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Influenza pandemics are global outbreaks that result from new variations of the influenza virus emerging in global populations. In order for this to occur, the virus must be easily passed from person to person and cause serious illness to the human body. Major pandemic outbreaks have been recorded for over one hundred years. Advancing medical knowledge has helped doctors and scientists to understand how these outbreaks occur and develop plans to prevent and treat the virus. Prior to current knowledge about influenza there was nothing that people could do to control the outbreaks. If we compare the strategies implemented during an outbreak from before modern medical developments to a more recent pandemic, evidence supports that we were better prepared to handle the 2009 H1N1 pandemic than we were to handle the 1918 influenza pandemic.
Over the course of two years during the 1918 Spanish Influenza pandemic, more than 50 million people died. The virus came in two waves, the first being much less lethal than the second. Scientists are still unable to pinpoint the specific strain of Influenza A that was infecting the population at that time so it is difficult to understand why it was so lethal. When influenza first appeared, the United States was ill equipped for a health crisis. Doctors, nurses and supplies were being sent overseas because World War I was still being fought at the time of the initial outbreak. The country was well equipped to fight over in Europe but was not prepared to battle with illness on the home front. It was up to local governments to decide how to contain the outbreaks and many communities initiated different types of containment plans. Some towns had plans in place but most did not have the resources available to follow through with them effectively. Many towns opted to close public places and force homes with infected individuals to be quarantined until they were cured. This was ineffective due to the fact that it was nearly impossible to enforce. Gauze masks were distributed and sanitation laws were put in place in an effort to prevent the spread of the virus from person to person. Scientists tried to take preventative measures by creating vaccines, however the vaccines were ineffective because they were not made with the actual virus. There was not much understanding in 1918 about how to make effective vaccines. Antiviral medications had also not yet been formulated at the time so there was not much doctors could do for a patient once he or she had become infected (Ott 803-810).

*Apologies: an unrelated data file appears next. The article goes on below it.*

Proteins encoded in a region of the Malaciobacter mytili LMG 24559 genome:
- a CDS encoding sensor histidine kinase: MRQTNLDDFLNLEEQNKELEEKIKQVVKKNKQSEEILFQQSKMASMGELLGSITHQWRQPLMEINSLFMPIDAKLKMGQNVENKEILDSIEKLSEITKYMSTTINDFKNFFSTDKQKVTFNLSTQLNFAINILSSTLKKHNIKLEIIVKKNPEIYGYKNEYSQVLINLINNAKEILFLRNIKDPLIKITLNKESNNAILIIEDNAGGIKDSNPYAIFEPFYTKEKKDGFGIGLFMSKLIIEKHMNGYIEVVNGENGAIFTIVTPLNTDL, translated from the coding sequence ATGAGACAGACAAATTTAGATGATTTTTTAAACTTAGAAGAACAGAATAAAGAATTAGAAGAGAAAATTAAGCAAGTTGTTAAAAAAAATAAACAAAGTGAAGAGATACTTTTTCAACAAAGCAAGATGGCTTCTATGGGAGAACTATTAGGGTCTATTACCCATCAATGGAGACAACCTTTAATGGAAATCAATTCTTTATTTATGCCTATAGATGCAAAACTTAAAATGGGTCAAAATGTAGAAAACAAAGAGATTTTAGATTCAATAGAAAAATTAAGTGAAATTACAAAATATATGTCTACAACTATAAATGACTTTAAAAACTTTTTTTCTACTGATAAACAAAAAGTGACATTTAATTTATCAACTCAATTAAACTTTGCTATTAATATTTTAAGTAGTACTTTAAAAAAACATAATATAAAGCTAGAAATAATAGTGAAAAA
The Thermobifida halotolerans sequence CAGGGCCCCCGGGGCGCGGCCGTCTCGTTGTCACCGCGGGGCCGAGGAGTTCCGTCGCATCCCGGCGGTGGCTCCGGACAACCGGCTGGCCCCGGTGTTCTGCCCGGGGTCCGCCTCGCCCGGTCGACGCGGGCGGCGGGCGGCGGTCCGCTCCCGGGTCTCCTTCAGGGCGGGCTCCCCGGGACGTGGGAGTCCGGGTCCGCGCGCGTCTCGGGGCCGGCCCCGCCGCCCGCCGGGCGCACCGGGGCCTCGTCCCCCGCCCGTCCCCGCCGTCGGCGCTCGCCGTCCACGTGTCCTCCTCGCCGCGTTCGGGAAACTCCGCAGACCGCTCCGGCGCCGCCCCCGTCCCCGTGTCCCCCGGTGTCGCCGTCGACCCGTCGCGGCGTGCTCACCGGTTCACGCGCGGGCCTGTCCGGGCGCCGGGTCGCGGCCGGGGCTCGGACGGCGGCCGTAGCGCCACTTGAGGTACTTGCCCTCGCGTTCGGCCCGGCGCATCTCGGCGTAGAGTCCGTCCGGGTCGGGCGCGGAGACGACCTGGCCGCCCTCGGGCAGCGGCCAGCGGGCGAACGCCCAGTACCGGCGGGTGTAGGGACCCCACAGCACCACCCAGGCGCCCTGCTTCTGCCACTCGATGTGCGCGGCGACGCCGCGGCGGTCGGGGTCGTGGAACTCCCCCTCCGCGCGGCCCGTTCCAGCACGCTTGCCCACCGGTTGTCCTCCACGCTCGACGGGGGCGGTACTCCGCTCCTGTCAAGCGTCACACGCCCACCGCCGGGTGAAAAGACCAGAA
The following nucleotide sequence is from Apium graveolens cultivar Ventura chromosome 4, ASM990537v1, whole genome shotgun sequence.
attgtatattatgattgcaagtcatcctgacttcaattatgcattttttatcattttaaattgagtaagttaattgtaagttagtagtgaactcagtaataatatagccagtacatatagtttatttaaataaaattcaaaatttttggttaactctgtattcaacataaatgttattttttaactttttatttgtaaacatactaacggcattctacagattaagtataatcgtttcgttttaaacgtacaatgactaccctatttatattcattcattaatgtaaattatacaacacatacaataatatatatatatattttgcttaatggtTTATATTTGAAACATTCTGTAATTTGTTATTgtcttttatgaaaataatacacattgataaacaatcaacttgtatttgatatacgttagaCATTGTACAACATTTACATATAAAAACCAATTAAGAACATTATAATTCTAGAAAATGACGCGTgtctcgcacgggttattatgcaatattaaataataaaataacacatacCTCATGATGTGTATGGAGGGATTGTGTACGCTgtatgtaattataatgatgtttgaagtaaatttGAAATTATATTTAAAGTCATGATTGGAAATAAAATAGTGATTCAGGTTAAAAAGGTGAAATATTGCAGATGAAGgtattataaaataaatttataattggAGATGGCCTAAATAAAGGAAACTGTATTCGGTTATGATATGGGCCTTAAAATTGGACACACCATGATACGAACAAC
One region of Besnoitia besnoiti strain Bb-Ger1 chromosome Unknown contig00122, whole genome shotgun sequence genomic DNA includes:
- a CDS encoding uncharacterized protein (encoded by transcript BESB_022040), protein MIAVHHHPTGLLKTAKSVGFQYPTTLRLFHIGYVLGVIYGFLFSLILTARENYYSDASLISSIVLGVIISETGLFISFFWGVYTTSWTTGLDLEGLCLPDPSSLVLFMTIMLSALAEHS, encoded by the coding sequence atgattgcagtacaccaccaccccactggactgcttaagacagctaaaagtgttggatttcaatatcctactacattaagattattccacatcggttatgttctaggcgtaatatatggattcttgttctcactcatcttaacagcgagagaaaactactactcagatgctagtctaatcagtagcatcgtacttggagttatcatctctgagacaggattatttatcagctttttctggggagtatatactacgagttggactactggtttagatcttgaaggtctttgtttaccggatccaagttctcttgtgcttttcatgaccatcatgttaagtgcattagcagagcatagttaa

Present day outbreaks are nowhere near as lethal as those of the early 1900’s. In early 2009, a new influenza A virus (H1N1) surfaced in the human population. This virus quickly spread via direct human-human contact, resulting in a pandemic of the virus. 18,449 laboratory-confirmed deaths were recorded as a direct result of the outbreak. This is significantly less than the 50 million deaths that occurred in the 1918 influenza outbreak. Each country developed slightly different, yet effective control strategies when the outbreak struck in early 2009. Scientists were able to develop vaccines significantly quicker than ever before to target the specific strain of the virus. Countries that initiated mass vaccination as a control strategy saw significant results in the number of infections recorded. Most developed countries had strategies in place prior to initial outbreak that included special containment laws, international communication of data and mitigation measures. In addition to containment plans, a stockpile of antiviral medications had been prepared in anticipation before the outbreak even occurred. After past outbreaks, the world figured out how to be prepared and initiated preventative measures in the event that an outbreak occurred again. As a result, antivirals were delivered quickly to where they were needed, helping to stop the spread of the influenza virus. Healthcare professionals and patients in facilities were cautious in using personal protective equipment, limiting the transmission of the virus from patient to doctors and nurses. The worldwide response to the 2009 H1N1 outbreak was the fastest and most effective in history due to control strategies, stockpiling of medications, and quick development of vaccines
Influenza viruses have been troubling society internationally for many years. Since we do not understand how or why new strains of the virus develop every few decades all we can do is prepare ourselves for a new strain to come at any moment. In 1918, scientists did not know much about how to control the virus and people were generally unprepared for a pandemic to occur. The 2009 H1N1 outbreak was different because the world was well equipped to stop the virus in its tracks. Strategies were in place to treat infected patients and science was advanced enough to quickly develop preventative vaccines for those not yet infected. The world has learned from every outbreak that has occurred and will continue to prepare itself for future epidemics as best as possible.
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